88. Org. of the Jets and the Flyers : NHL
The Jets are the professional hockey team based in Winnipeg. The Flyers are the professional hockey team based in Philadelphia.

93. Occupation : METIER
One’s métier is one’s area of expertise, one’s profession. “Métier” is the French for “trade, profession”.

101. UV light blocker : OZONE
Ozone gets its name from the Greek word ozein, meaning “to smell”. It was given this name as ozone’s formation during lightning storms was detected by the gas’s distinctive smell. Famously, there is a relatively high concentration of the gas in the “ozone layer” in the Earth’s stratosphere. This ozone layer provides a vital function for animal life on the planet as it absorbs most of the sun’s UV radiation. A molecule of ozone is made up of three oxygen atoms, whereas a “normal” oxygen has just two atoms.

102. Residents of a certain -stan : KURDS
Most of the Kurdish people live in a region known as Kurdistan, which stretches into parts of Iran, Syria, Turkey as well as northern Iraq.

106. Be a polite invitee : RSVP
RSVP stands for “répondez, s’il vous plaît”, which is French for “please, answer”.

107. Mississippi River’s largest tributary : OHIO
The Ohio River is formed in Pittsburgh where the Allegheny and Monongahela Rivers meet. It empties into the Mississippi near the city of Cairo, Illinois.

114. Die spot : PIP
A pip is a dot on a die or a domino, or a mark on a playing card.

115. ___ oil (Australian folk medicine) : EMU
“Emu oil” is an oil that comes from the adipose tissue of some emus. Emu oil is touted as a dietary supplement, but apparently all claims of health benefits are fraudulent.

116. E.M.S. technique : CPR
Cardiopulmonary resuscitation (CPR) has for decades involved the simultaneous compression of the chest to pump blood using the heart, and artificial respiration by blowing air into the lungs. Nowadays emergency services are placing more emphasis on heart compressions, and less on artificial respiration.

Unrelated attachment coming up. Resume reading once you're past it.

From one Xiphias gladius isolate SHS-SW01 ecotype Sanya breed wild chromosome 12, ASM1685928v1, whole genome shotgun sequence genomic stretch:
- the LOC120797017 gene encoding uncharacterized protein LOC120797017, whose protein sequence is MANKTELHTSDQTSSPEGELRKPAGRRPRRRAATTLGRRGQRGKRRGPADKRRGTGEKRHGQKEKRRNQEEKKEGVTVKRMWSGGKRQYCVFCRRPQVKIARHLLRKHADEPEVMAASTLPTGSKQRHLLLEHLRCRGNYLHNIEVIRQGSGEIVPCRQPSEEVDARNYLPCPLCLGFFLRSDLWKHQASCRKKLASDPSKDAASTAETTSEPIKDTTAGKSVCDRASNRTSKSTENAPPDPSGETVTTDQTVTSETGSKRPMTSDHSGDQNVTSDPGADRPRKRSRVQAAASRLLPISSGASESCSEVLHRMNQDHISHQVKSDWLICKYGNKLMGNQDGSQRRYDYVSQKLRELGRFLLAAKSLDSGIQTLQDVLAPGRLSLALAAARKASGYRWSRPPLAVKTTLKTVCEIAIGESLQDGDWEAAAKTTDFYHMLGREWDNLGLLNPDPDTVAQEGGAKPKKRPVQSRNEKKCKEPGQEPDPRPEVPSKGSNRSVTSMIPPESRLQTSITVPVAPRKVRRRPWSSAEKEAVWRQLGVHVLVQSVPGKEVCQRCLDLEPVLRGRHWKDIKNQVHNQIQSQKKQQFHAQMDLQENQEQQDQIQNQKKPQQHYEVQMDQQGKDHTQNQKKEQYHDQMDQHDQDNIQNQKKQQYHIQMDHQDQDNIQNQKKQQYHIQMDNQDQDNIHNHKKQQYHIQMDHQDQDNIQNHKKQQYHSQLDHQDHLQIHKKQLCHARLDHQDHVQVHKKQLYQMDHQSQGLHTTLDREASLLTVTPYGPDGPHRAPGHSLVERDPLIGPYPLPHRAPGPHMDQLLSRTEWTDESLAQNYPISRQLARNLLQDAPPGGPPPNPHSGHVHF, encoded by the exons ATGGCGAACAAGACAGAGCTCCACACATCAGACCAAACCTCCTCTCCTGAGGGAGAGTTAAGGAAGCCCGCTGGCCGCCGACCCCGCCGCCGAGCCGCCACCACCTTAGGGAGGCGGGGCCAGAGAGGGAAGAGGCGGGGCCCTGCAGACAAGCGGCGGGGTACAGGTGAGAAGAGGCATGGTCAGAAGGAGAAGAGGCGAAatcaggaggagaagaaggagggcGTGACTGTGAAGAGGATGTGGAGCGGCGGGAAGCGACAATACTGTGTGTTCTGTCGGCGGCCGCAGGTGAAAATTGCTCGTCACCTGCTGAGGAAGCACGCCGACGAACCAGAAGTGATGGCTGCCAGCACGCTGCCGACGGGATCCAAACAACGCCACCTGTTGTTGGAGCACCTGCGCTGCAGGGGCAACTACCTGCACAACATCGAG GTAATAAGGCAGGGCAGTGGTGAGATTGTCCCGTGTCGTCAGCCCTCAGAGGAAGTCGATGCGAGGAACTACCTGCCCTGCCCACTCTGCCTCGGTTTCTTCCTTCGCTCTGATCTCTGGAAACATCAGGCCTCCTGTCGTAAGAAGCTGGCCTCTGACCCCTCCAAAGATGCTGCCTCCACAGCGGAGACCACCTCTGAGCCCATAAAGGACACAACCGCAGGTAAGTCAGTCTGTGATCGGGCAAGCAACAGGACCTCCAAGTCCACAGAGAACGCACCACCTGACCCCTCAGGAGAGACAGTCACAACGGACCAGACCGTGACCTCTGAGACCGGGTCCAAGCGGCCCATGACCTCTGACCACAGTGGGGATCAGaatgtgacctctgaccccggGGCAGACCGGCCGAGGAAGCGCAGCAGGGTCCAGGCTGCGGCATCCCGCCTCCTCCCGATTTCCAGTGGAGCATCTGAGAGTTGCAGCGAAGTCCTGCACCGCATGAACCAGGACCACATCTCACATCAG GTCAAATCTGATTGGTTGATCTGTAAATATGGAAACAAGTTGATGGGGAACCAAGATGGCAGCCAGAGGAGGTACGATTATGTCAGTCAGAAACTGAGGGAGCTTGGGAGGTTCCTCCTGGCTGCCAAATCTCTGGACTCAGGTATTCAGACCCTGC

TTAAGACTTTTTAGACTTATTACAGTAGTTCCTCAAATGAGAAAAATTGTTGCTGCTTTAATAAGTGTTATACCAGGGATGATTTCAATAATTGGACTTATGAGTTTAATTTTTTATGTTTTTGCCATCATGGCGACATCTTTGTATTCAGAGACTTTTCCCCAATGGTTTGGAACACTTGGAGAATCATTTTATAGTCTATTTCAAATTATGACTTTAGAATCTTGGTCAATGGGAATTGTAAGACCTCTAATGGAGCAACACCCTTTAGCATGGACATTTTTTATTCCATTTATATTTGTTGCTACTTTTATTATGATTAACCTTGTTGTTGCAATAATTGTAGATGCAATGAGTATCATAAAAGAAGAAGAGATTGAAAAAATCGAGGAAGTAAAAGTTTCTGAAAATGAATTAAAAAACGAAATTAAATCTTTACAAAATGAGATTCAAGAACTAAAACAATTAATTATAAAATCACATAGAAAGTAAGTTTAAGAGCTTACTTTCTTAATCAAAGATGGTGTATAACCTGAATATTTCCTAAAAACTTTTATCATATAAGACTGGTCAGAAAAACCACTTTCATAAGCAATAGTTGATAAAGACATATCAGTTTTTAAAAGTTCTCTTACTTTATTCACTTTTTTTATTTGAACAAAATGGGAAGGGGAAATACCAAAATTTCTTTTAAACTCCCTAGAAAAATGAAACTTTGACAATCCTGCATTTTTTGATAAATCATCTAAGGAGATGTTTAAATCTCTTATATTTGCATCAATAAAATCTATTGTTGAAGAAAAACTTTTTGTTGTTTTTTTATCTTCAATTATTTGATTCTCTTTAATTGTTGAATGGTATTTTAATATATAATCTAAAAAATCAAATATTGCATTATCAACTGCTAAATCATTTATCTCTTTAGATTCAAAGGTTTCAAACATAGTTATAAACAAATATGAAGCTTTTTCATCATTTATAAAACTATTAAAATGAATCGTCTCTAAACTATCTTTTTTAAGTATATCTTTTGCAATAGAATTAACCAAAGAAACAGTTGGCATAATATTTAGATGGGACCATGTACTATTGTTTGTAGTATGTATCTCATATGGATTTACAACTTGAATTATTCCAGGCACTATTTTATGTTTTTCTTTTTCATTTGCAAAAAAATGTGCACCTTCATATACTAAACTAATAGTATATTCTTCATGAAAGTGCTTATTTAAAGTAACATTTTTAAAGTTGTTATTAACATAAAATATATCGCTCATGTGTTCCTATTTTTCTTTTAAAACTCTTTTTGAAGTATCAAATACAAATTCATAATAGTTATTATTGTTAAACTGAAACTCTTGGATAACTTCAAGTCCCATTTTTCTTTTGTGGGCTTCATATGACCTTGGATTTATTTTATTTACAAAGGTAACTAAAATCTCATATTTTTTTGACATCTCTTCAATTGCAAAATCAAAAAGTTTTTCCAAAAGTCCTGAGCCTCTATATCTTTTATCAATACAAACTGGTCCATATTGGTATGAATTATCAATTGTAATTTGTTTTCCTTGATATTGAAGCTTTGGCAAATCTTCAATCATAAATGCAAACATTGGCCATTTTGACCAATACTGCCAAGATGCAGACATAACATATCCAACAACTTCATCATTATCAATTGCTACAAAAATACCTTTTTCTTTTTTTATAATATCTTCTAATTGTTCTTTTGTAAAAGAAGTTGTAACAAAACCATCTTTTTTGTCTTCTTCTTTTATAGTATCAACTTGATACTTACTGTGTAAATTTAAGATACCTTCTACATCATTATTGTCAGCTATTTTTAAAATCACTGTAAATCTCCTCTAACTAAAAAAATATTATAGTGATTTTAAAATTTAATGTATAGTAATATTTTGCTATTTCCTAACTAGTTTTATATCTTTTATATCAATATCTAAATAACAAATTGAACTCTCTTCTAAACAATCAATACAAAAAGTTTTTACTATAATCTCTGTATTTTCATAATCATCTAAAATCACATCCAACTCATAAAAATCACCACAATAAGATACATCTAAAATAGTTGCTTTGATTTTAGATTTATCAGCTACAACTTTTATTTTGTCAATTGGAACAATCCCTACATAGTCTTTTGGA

Emergency Medical Services (EMS)

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For the sake of completion, here is a full listing of all the answers:
Across
1. Rye, N.Y., or Fort Lee, N.J. : SUBURB
7. Like some photographs and cliffs : SCALED
13. Bouquet tossers : BRIDES
19. Means of access : AVENUE
20. Viola’s love in “Twelfth Night” : ORSINO
21. Tombstone material : GRANITE
22. Wordlessly indicated “uh-oh” : GULPED
23. Valiant attempt to finish off a seven-course meal? : LAST-DISH EFFORT (from “last-ditch effort”)
25. ___ gel : ALOE
26. Forestall, with “off” : STAVE
28. Mauna ___ : LOA
29. Minerals to be processed : ORES
30. What an investor in golf courses might buy? : LAWN SHARES (from “lawn chairs”)
32. Beat soundly : PLASTER
35. Look for : SEEK
36. Grazing in a meadow and jumping fences, for two? : SHEEP THRILLS (from “cheap thrills”)
41. Include surreptitiously, in a way : BCC
44. Vacation unit, often : WEEK
46. H of antiquity : ETA
47. Cybertrade : E-TAIL
48. “Be sure to lose!”? : YOU BETTER WASH OUT (from “you better watch out”)
55. Org. of concern to Edward Snowden : NSA
56. Like some communities : GATED
57. ___ bone (U-shaped bone above the larynx) : HYOID
58. Big small screen : PLASMA TV
61. Pac-12 team : UTES
62. Jazzmen : CATS
63. Modest hacienda : RANCHO
64. Two blender settings? : MIX AND MASH (from “mix and match”)
68. Dojo Mart, e.g.? : KARATE SHOP (from “karate chop”)
72. Hunting milieu : FOREST
73. Dismounted : ALIT
74. Audiophile’s preference, maybe : HI-FI
75. Hone : FINE-TUNE
78. Caesar’s dressing? : TUNIC
80. Rendezvoused : MET UP
81. Acting as a group : ONE
82. What I unexpectedly had for breakfast? : MUSH, TO MY SURPRISE (from “much to my surprise”)
86. Another time : AGAIN
89. Toothpaste brand : AIM